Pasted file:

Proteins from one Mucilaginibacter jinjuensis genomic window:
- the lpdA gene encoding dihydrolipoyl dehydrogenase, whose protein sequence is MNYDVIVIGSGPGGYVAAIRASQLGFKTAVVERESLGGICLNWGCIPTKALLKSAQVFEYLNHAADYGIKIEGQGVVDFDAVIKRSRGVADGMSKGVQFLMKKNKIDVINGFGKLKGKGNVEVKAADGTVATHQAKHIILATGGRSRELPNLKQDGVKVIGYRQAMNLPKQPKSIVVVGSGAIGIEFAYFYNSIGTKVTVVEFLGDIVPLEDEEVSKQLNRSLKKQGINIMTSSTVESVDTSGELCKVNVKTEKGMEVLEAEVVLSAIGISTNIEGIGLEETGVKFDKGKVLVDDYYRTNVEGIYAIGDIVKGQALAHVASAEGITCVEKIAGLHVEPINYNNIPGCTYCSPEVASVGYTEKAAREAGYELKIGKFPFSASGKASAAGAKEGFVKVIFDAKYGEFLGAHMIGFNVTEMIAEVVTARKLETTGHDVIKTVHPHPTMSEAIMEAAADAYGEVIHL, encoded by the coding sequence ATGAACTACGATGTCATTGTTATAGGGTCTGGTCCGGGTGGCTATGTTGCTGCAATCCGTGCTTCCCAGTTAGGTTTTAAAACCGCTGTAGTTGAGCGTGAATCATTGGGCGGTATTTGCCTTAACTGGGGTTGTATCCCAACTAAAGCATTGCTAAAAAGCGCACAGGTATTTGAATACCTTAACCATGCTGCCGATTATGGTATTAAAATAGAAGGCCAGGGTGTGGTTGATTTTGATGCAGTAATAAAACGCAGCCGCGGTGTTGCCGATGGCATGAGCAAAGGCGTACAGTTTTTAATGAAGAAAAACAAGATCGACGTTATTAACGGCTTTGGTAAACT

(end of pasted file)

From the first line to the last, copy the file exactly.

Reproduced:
Proteins from one Mucilaginibacter jinjuensis genomic window:
- the lpdA gene encoding dihydrolipoyl dehydrogenase, whose protein sequence is MNYDVIVIGSGPGGYVAAIRASQLGFKTAVVERESLGGICLNWGCIPTKALLKSAQVFEYLNHAADYGIKIEGQGVVDFDAVIKRSRGVADGMSKGVQFLMKKNKIDVINGFGKLKGKGNVEVKAADGTVATHQAKHIILATGGRSRELPNLKQDGVKVIGYRQAMNLPKQPKSIVVVGSGAIGIEFAYFYNSIGTKVTVVEFLGDIVPLEDEEVSKQLNRSLKKQGINIMTSSTVESVDTSGELCKVNVKTEKGMEVLEAEVVLSAIGISTNIEGIGLEETGVKFDKGKVLVDDYYRTNVEGIYAIGDIVKGQALAHVASAEGITCVEKIAGLHVEPINYNNIPGCTYCSPEVASVGYTEKAAREAGYELKIGKFPFSASGKASAAGAKEGFVKVIFDAKYGEFLGAHMIGFNVTEMIAEVVTARKLETTGHDVIKTVHPHPTMSEAIMEAAADAYGEVIHL, encoded by the coding sequence ATGAACTACGATGTCATTGTTATAGGGTCTGGTCCGGGTGGCTATGTTGCTGCAATCCGTGCTTCCCAGTTAGGTTTTAAAACCGCTGTAGTTGAGCGTGAATCATTGGGCGGTATTTGCCTTAACTGGGGTTGTATCCCAACTAAAGCATTGCTAAAAAGCGCACAGGTATTTGAATACCTTAACCATGCTGCCGATTATGGTATTAAAATAGAAGGCCAGGGTGTGGTTGATTTTGATGCAGTAATAAAACGCAGCCGCGGTGTTGCCGATGGCATGAGCAAAGGCGTACAGTTTTTAATGAAGAAAAACAAGATCGACGTTATTAACGGCTTTGGTAAACT